Indian-origin owners of crime-ridden motels plead guilty in US
Three Indian-origin men in the US have pleaded guilty to owning and managing motels where they ran illegal businesses, including selling drugs and sexual services, and could face a maximum penalty of 20 years behind bars.
New York: Three Indian-origin men in the US have pleaded guilty to owning and managing motels where they ran illegal businesses, including selling drugs and sexual services, and could face a maximum penalty of 20 years behind bars.
Jaspal Singh, 37, Kulwinder Saroya, 42, and Lakhvir Pawar, 41, admitted that they knowingly operated drug-involved premises at their motels in Seattle and profited from the drug activity there.
The men have agreed to forfeit the two motels, their home in SeaTac, more than USD 265,000 seized from their home and bank accounts, US Attorney Jenny Durkan said.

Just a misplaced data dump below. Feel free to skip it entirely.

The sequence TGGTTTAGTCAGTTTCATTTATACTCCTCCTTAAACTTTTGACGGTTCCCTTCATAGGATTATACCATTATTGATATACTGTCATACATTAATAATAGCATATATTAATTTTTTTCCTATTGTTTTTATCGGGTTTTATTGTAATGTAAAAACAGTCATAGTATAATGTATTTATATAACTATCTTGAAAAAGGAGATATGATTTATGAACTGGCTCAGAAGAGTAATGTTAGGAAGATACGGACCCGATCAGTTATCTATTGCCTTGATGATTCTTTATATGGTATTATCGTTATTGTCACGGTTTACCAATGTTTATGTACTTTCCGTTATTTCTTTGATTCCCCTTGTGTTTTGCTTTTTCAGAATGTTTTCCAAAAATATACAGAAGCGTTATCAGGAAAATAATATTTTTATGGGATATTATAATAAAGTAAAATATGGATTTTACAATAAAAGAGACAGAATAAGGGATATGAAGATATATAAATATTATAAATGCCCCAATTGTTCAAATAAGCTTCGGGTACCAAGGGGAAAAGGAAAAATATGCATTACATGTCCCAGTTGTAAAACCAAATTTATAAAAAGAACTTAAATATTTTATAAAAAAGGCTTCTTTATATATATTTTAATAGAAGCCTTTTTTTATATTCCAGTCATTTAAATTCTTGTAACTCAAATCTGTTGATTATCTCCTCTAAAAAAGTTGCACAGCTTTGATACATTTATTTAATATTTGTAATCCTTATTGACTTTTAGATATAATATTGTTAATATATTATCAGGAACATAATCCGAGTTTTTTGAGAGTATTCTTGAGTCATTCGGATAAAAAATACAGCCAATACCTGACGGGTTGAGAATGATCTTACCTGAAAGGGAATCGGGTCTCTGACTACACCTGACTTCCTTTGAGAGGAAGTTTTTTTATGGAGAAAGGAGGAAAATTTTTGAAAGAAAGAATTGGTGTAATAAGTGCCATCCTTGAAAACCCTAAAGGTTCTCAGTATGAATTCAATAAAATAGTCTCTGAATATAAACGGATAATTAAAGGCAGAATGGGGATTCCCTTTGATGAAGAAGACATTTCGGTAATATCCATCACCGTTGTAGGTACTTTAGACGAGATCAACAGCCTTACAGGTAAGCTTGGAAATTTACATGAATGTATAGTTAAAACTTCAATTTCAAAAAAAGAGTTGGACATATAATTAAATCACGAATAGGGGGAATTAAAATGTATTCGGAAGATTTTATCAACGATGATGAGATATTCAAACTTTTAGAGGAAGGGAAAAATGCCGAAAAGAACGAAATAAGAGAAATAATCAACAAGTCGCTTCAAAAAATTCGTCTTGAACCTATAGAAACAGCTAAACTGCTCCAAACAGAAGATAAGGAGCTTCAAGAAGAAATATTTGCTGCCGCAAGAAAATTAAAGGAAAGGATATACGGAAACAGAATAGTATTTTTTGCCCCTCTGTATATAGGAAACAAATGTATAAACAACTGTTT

"We will use all of our tools to seize criminal proceeds, protect the public, and hold people accountable," Durkan said.
"These defendants profited by knowingly operating motels that were a blight on the community, creating an unsafe environment, and soaking up police resources to the detriment of the community. It is fully appropriate that this prosecution take the profit out of these criminal activities."
Pawar served as the manager of one of the motels and has agreed to forfeit more than USD 90,000 he accumulated from the criminal activity.
All three men will be sentenced by US District Judge John Coughenour in February next year.
While the government has agreed to recommend a prison term of not more than a year for each person, the final quantum of punishment will be decided by the judge who can impose up to the maximum 20 years allowed by law.
According to records filed to seize the motels, undercover officers and people working with law enforcement were used to investigate and document the "criminal activity" at the motels and the role the owners and managers played.
Saroya and Singh admitted they would collect or would direct their staff to collect a USD 10 entry fee for those coming on the property seeking drugs or sexual services.
The two admitted that they collected additional rental fees from the drug dealer or sex worker based on how many customers they served.